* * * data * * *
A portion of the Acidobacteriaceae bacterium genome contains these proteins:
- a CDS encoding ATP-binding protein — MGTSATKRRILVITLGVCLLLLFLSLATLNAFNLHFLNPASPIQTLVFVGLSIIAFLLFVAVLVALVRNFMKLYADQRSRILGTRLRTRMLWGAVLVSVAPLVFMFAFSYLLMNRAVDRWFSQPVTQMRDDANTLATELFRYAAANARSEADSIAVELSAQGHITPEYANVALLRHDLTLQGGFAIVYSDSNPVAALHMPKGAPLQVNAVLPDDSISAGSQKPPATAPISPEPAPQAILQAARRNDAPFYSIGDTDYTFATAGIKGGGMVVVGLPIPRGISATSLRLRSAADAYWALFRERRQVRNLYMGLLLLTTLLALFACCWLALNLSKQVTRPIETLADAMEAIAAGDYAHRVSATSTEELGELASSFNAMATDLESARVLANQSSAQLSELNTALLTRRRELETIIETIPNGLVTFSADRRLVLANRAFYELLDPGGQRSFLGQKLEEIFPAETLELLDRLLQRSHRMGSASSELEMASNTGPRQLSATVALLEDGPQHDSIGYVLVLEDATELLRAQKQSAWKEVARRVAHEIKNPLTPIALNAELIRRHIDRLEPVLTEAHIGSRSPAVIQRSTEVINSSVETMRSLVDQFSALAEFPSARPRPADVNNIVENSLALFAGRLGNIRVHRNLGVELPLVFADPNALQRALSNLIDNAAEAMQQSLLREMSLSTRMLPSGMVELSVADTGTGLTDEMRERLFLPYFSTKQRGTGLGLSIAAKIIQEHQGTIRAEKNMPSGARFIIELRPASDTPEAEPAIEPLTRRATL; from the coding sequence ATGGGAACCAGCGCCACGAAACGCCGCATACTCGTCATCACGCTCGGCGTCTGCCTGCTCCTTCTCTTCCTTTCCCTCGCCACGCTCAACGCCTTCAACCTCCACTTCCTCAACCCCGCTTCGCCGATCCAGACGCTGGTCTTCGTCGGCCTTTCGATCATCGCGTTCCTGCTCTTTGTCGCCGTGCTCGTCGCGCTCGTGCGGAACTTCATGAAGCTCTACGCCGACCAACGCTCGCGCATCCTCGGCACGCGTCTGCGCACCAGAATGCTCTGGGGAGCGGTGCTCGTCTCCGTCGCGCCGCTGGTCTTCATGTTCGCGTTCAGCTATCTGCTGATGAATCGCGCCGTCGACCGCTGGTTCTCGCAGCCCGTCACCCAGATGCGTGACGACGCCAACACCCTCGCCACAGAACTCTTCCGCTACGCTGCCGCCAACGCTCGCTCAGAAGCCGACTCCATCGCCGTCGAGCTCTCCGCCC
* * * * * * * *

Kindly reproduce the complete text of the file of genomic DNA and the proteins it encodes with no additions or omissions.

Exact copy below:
A portion of the Acidobacteriaceae bacterium genome contains these proteins:
- a CDS encoding ATP-binding protein — MGTSATKRRILVITLGVCLLLLFLSLATLNAFNLHFLNPASPIQTLVFVGLSIIAFLLFVAVLVALVRNFMKLYADQRSRILGTRLRTRMLWGAVLVSVAPLVFMFAFSYLLMNRAVDRWFSQPVTQMRDDANTLATELFRYAAANARSEADSIAVELSAQGHITPEYANVALLRHDLTLQGGFAIVYSDSNPVAALHMPKGAPLQVNAVLPDDSISAGSQKPPATAPISPEPAPQAILQAARRNDAPFYSIGDTDYTFATAGIKGGGMVVVGLPIPRGISATSLRLRSAADAYWALFRERRQVRNLYMGLLLLTTLLALFACCWLALNLSKQVTRPIETLADAMEAIAAGDYAHRVSATSTEELGELASSFNAMATDLESARVLANQSSAQLSELNTALLTRRRELETIIETIPNGLVTFSADRRLVLANRAFYELLDPGGQRSFLGQKLEEIFPAETLELLDRLLQRSHRMGSASSELEMASNTGPRQLSATVALLEDGPQHDSIGYVLVLEDATELLRAQKQSAWKEVARRVAHEIKNPLTPIALNAELIRRHIDRLEPVLTEAHIGSRSPAVIQRSTEVINSSVETMRSLVDQFSALAEFPSARPRPADVNNIVENSLALFAGRLGNIRVHRNLGVELPLVFADPNALQRALSNLIDNAAEAMQQSLLREMSLSTRMLPSGMVELSVADTGTGLTDEMRERLFLPYFSTKQRGTGLGLSIAAKIIQEHQGTIRAEKNMPSGARFIIELRPASDTPEAEPAIEPLTRRATL; from the coding sequence ATGGGAACCAGCGCCACGAAACGCCGCATACTCGTCATCACGCTCGGCGTCTGCCTGCTCCTTCTCTTCCTTTCCCTCGCCACGCTCAACGCCTTCAACCTCCACTTCCTCAACCCCGCTTCGCCGATCCAGACGCTGGTCTTCGTCGGCCTTTCGATCATCGCGTTCCTGCTCTTTGTCGCCGTGCTCGTCGCGCTCGTGCGGAACTTCATGAAGCTCTACGCCGACCAACGCTCGCGCATCCTCGGCACGCGTCTGCGCACCAGAATGCTCTGGGGAGCGGTGCTCGTCTCCGTCGCGCCGCTGGTCTTCATGTTCGCGTTCAGCTATCTGCTGATGAATCGCGCCGTCGACCGCTGGTTCTCGCAGCCCGTCACCCAGATGCGTGACGACGCCAACACCCTCGCCACAGAACTCTTCCGCTACGCTGCCGCCAACGCTCGCTCAGAAGCCGACTCCATCGCCGTCGAGCTCTCCGCCC